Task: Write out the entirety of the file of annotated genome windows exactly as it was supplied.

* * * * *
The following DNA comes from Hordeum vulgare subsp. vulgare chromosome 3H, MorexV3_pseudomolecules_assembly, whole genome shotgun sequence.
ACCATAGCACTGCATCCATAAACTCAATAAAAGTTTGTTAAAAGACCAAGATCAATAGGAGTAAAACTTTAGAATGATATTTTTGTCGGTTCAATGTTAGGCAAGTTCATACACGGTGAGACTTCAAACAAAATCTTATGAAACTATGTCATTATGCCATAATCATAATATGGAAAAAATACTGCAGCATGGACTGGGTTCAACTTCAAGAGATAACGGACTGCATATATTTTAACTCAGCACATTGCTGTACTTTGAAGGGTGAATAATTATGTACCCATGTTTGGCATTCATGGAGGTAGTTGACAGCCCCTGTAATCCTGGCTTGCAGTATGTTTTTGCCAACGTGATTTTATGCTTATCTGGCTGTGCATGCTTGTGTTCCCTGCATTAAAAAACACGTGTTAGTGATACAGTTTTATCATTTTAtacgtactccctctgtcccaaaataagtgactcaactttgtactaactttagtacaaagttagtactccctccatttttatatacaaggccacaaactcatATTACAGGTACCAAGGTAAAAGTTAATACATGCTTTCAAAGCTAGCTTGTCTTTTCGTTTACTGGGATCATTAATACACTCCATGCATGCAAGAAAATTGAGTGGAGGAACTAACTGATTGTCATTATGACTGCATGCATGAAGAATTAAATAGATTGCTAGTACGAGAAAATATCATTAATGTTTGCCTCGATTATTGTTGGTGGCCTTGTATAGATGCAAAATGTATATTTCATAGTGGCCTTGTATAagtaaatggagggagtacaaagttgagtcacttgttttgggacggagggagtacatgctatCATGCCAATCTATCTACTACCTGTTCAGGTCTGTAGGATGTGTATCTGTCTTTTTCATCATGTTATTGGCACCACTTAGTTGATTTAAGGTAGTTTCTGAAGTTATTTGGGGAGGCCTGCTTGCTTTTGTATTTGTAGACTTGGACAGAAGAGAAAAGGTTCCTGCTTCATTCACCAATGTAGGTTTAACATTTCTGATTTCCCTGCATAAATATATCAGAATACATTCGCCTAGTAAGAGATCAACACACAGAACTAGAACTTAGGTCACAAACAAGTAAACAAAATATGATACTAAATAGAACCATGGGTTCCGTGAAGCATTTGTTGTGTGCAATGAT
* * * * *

The following DNA comes from Hordeum vulgare subsp. vulgare chromosome 3H, MorexV3_pseudomolecules_assembly, whole genome shotgun sequence.
ACCATAGCACTGCATCCATAAACTCAATAAAAGTTTGTTAAAAGACCAAGATCAATAGGAGTAAAACTTTAGAATGATATTTTTGTCGGTTCAATGTTAGGCAAGTTCATACACGGTGAGACTTCAAACAAAATCTTATGAAACTATGTCATTATGCCATAATCATAATATGGAAAAAATACTGCAGCATGGACTGGGTTCAACTTCAAGAGATAACGGACTGCATATATTTTAACTCAGCACATTGCTGTACTTTGAAGGGTGAATAATTATGTACCCATGTTTGGCATTCATGGAGGTAGTTGACAGCCCCTGTAATCCTGGCTTGCAGTATGTTTTTGCCAACGTGATTTTATGCTTATCTGGCTGTGCATGCTTGTGTTCCCTGCATTAAAAAACACGTGTTAGTGATACAGTTTTATCATTTTAtacgtactccctctgtcccaaaataagtgactcaactttgtactaactttagtacaaagttagtactccctccatttttatatacaaggccacaaactcatATTACAGGTACCAAGGTAAAAGTTAATACATGCTTTCAAAGCTAGCTTGTCTTTTCGTTTACTGGGATCATTAATACACTCCATGCATGCAAGAAAATTGAGTGGAGGAACTAACTGATTGTCATTATGACTGCATGCATGAAGAATTAAATAGATTGCTAGTACGAGAAAATATCATTAATGTTTGCCTCGATTATTGTTGGTGGCCTTGTATAGATGCAAAATGTATATTTCATAGTGGCCTTGTATAagtaaatggagggagtacaaagttgagtcacttgttttgggacggagggagtacatgctatCATGCCAATCTATCTACTACCTGTTCAGGTCTGTAGGATGTGTATCTGTCTTTTTCATCATGTTATTGGCACCACTTAGTTGATTTAAGGTAGTTTCTGAAGTTATTTGGGGAGGCCTGCTTGCTTTTGTATTTGTAGACTTGGACAGAAGAGAAAAGGTTCCTGCTTCATTCACCAATGTAGGTTTAACATTTCTGATTTCCCTGCATAAATATATCAGAATACATTCGCCTAGTAAGAGATCAACACACAGAACTAGAACTTAGGTCACAAACAAGTAAACAAAATATGATACTAAATAGAACCATGGGTTCCGTGAAGCATTTGTTGTGTGCAATGAT